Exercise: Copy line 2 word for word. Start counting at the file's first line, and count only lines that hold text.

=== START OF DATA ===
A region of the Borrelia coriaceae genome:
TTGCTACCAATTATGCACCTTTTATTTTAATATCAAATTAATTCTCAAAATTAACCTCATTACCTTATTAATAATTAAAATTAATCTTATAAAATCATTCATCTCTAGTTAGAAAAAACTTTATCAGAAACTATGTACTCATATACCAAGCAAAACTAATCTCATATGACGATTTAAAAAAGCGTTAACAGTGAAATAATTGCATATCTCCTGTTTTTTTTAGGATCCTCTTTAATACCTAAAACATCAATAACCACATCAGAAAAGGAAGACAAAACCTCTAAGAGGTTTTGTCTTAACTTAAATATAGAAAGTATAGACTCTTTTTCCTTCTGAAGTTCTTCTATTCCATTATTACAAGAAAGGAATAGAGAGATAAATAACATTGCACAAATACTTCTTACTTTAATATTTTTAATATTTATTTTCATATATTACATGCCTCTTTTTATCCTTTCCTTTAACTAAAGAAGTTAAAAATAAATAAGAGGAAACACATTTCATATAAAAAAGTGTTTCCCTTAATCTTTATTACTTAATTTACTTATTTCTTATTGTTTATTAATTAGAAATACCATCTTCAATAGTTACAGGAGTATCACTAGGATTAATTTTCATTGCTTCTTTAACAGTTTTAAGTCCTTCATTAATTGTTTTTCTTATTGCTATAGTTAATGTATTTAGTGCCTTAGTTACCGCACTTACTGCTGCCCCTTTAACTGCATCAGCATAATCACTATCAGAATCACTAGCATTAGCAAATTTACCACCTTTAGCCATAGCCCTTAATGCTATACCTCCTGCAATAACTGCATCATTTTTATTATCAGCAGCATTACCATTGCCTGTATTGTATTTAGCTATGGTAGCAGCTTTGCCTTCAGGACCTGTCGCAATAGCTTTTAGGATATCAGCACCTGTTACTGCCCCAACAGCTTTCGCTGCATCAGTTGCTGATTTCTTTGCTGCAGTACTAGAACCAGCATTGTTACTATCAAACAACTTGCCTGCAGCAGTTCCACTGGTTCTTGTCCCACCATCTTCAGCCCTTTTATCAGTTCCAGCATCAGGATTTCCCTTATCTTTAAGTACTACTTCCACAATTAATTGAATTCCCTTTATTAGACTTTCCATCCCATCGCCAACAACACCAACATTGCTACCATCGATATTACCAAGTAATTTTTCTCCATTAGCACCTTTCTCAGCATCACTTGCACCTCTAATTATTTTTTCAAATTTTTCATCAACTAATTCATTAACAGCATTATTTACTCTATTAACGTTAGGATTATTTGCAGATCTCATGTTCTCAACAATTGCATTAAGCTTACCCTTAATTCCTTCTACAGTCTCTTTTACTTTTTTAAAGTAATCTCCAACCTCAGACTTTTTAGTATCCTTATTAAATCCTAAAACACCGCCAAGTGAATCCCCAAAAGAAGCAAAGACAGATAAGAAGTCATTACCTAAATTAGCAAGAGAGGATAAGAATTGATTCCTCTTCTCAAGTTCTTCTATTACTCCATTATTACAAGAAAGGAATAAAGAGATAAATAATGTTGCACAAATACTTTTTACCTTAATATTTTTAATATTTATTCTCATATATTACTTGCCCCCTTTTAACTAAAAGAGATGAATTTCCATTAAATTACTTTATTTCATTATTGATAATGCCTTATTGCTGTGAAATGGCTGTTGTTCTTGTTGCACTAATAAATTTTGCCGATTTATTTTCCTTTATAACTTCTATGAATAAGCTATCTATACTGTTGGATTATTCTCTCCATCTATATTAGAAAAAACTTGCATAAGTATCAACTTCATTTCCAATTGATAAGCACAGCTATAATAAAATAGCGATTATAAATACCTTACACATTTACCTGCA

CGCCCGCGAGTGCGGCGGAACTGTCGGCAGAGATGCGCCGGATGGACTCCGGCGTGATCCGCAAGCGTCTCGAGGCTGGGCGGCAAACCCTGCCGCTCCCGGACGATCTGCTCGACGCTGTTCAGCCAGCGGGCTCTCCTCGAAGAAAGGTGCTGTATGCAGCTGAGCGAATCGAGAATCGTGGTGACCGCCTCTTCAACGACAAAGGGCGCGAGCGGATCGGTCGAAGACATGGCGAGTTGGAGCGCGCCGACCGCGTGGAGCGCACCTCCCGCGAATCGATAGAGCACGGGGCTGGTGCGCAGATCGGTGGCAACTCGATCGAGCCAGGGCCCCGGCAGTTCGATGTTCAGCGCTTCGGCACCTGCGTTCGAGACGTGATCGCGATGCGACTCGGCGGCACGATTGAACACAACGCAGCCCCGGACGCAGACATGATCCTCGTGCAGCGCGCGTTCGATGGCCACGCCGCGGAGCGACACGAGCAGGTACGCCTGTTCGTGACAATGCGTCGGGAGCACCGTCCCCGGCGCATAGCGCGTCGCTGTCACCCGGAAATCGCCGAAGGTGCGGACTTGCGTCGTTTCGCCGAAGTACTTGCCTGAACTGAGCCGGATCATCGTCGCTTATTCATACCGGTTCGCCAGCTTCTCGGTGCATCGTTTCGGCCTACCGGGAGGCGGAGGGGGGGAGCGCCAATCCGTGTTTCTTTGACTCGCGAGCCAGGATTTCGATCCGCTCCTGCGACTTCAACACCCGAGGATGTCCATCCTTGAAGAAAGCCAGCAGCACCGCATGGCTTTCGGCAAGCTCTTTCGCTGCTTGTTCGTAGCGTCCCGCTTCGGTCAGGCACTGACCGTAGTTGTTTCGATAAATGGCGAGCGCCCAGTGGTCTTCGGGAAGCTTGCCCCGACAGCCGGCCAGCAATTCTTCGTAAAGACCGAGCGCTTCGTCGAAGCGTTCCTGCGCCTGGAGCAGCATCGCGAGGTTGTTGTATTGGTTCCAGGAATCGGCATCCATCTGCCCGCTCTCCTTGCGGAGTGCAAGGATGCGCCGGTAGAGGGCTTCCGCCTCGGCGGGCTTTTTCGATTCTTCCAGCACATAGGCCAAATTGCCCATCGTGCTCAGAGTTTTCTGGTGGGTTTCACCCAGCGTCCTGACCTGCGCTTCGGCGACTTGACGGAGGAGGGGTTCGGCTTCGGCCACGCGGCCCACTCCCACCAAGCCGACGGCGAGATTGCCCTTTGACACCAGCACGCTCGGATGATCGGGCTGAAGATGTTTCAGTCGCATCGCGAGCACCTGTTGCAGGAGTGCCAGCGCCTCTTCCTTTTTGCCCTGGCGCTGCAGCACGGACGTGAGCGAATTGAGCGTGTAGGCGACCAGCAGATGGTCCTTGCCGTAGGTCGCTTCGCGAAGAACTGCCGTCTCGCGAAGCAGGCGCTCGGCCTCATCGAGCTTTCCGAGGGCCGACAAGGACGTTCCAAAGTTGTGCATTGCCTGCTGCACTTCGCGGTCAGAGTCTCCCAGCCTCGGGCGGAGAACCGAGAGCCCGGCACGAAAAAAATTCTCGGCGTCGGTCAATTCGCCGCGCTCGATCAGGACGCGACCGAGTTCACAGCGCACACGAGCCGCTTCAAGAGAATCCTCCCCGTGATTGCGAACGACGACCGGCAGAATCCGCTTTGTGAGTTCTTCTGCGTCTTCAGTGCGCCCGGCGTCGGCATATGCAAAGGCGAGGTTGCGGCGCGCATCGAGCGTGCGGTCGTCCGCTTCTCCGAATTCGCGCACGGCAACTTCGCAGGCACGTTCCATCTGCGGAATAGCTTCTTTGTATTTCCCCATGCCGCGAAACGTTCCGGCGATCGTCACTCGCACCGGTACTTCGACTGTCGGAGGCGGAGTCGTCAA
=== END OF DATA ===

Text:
TTGCTACCAATTATGCACCTTTTATTTTAATATCAAATTAATTCTCAAAATTAACCTCATTACCTTATTAATAATTAAAATTAATCTTATAAAATCATTCATCTCTAGTTAGAAAAAACTTTATCAGAAACTATGTACTCATATACCAAGCAAAACTAATCTCATATGACGATTTAAAAAAGCGTTAACAGTGAAATAATTGCATATCTCCTGTTTTTTTTAGGATCCTCTTTAATACCTAAAACATCAATAACCACATCAGAAAAGGAAGACAAAACCTCTAAGAGGTTTTGTCTTAACTTAAATATAGAAAGTATAGACTCTTTTTCCTTCTGAAGTTCTTCTATTCCATTATTACAAGAAAGGAATAGAGAGATAAATAACATTGCACAAATACTTCTTACTTTAATATTTTTAATATTTATTTTCATATATTACATGCCTCTTTTTATCCTTTCCTTTAACTAAAGAAGTTAAAAATAAATAAGAGGAAACACATTTCATATAAAAAAGTGTTTCCCTTAATCTTTATTACTTAATTTACTTATTTCTTATTGTTTATTAATTAGAAATACCATCTTCAATAGTTACAGGAGTATCACTAGGATTAATTTTCATTGCTTCTTTAACAGTTTTAAGTCCTTCATTAATTGTTTTTCTTATTGCTATAGTTAATGTATTTAGTGCCTTAGTTACCGCACTTACTGCTGCCCCTTTAACTGCATCAGCATAATCACTATCAGAATCACTAGCATTAGCAAATTTACCACCTTTAGCCATAGCCCTTAATGCTATACCTCCTGCAATAACTGCATCATTTTTATTATCAGCAGCATTACCATTGCCTGTATTGTATTTAGCTATGGTAGCAGCTTTGCCTTCAGGACCTGTCGCAATAGCTTTTAGGATATCAGCACCTGTTACTGCCCCAACAGCTTTCGCTGCATCAGTTGCTGATTTCTTTGCTGCAGTACTAGAACCAGCATTGTTACTATCAAACAACTTGCCTGCAGCAGTTCCACTGGTTCTTGTCCCACCATCTTCAGCCCTTTTATCAGTTCCAGCATCAGGATTTCCCTTATCTTTAAGTACTACTTCCACAATTAATTGAATTCCCTTTATTAGACTTTCCATCCCATCGCCAACAACACCAACATTGCTACCATCGATATTACCAAGTAATTTTTCTCCATTAGCACCTTTCTCAGCATCACTTGCACCTCTAATTATTTTTTCAAATTTTTCATCAACTAATTCATTAACAGCATTATTTACTCTATTAACGTTAGGATTATTTGCAGATCTCATGTTCTCAACAATTGCATTAAGCTTACCCTTAATTCCTTCTACAGTCTCTTTTACTTTTTTAAAGTAATCTCCAACCTCAGACTTTTTAGTATCCTTATTAAATCCTAAAACACCGCCAAGTGAATCCCCAAAAGAAGCAAAGACAGATAAGAAGTCATTACCTAAATTAGCAAGAGAGGATAAGAATTGATTCCTCTTCTCAAGTTCTTCTATTACTCCATTATTACAAGAAAGGAATAAAGAGATAAATAATGTTGCACAAATACTTTTTACCTTAATATTTTTAATATTTATTCTCATATATTACTTGCCCCCTTTTAACTAAAAGAGATGAATTTCCATTAAATTACTTTATTTCATTATTGATAATGCCTTATTGCTGTGAAATGGCTGTTGTTCTTGTTGCACTAATAAATTTTGCCGATTTATTTTCCTTTATAACTTCTATGAATAAGCTATCTATACTGTTGGATTATTCTCTCCATCTATATTAGAAAAAACTTGCATAAGTATCAACTTCATTTCCAATTGATAAGCACAGCTATAATAAAATAGCGATTATAAATACCTTACACATTTACCTGCA